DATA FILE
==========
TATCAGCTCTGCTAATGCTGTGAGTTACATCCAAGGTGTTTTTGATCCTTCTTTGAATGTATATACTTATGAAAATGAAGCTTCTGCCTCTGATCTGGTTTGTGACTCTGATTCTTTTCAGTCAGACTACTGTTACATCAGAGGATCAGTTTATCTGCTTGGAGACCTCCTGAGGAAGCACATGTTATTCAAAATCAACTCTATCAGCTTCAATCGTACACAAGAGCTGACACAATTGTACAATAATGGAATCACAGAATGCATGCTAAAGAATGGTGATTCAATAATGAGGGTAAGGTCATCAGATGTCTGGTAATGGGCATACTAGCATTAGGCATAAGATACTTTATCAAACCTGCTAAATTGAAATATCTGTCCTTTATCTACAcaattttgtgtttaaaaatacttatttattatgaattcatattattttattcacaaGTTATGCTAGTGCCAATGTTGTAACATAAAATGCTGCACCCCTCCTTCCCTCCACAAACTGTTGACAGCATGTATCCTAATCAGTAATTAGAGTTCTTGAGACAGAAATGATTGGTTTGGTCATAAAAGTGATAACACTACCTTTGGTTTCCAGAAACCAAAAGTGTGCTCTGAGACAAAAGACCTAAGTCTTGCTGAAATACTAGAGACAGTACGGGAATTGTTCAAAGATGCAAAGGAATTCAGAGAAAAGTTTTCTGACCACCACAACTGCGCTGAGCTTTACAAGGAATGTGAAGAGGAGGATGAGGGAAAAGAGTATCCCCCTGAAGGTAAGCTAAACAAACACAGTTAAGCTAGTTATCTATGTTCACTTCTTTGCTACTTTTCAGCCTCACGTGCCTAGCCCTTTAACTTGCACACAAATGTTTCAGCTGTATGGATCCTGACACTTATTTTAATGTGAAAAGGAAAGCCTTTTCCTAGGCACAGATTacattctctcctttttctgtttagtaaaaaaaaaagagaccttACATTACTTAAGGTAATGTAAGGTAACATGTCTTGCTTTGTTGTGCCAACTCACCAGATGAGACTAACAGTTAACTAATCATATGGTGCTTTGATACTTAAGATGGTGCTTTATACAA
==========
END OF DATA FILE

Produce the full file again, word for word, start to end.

TATCAGCTCTGCTAATGCTGTGAGTTACATCCAAGGTGTTTTTGATCCTTCTTTGAATGTATATACTTATGAAAATGAAGCTTCTGCCTCTGATCTGGTTTGTGACTCTGATTCTTTTCAGTCAGACTACTGTTACATCAGAGGATCAGTTTATCTGCTTGGAGACCTCCTGAGGAAGCACATGTTATTCAAAATCAACTCTATCAGCTTCAATCGTACACAAGAGCTGACACAATTGTACAATAATGGAATCACAGAATGCATGCTAAAGAATGGTGATTCAATAATGAGGGTAAGGTCATCAGATGTCTGGTAATGGGCATACTAGCATTAGGCATAAGATACTTTATCAAACCTGCTAAATTGAAATATCTGTCCTTTATCTACAcaattttgtgtttaaaaatacttatttattatgaattcatattattttattcacaaGTTATGCTAGTGCCAATGTTGTAACATAAAATGCTGCACCCCTCCTTCCCTCCACAAACTGTTGACAGCATGTATCCTAATCAGTAATTAGAGTTCTTGAGACAGAAATGATTGGTTTGGTCATAAAAGTGATAACACTACCTTTGGTTTCCAGAAACCAAAAGTGTGCTCTGAGACAAAAGACCTAAGTCTTGCTGAAATACTAGAGACAGTACGGGAATTGTTCAAAGATGCAAAGGAATTCAGAGAAAAGTTTTCTGACCACCACAACTGCGCTGAGCTTTACAAGGAATGTGAAGAGGAGGATGAGGGAAAAGAGTATCCCCCTGAAGGTAAGCTAAACAAACACAGTTAAGCTAGTTATCTATGTTCACTTCTTTGCTACTTTTCAGCCTCACGTGCCTAGCCCTTTAACTTGCACACAAATGTTTCAGCTGTATGGATCCTGACACTTATTTTAATGTGAAAAGGAAAGCCTTTTCCTAGGCACAGATTacattctctcctttttctgtttagtaaaaaaaaaagagaccttACATTACTTAAGGTAATGTAAGGTAACATGTCTTGCTTTGTTGTGCCAACTCACCAGATGAGACTAACAGTTAACTAATCATATGGTGCTTTGATACTTAAGATGGTGCTTTATACAA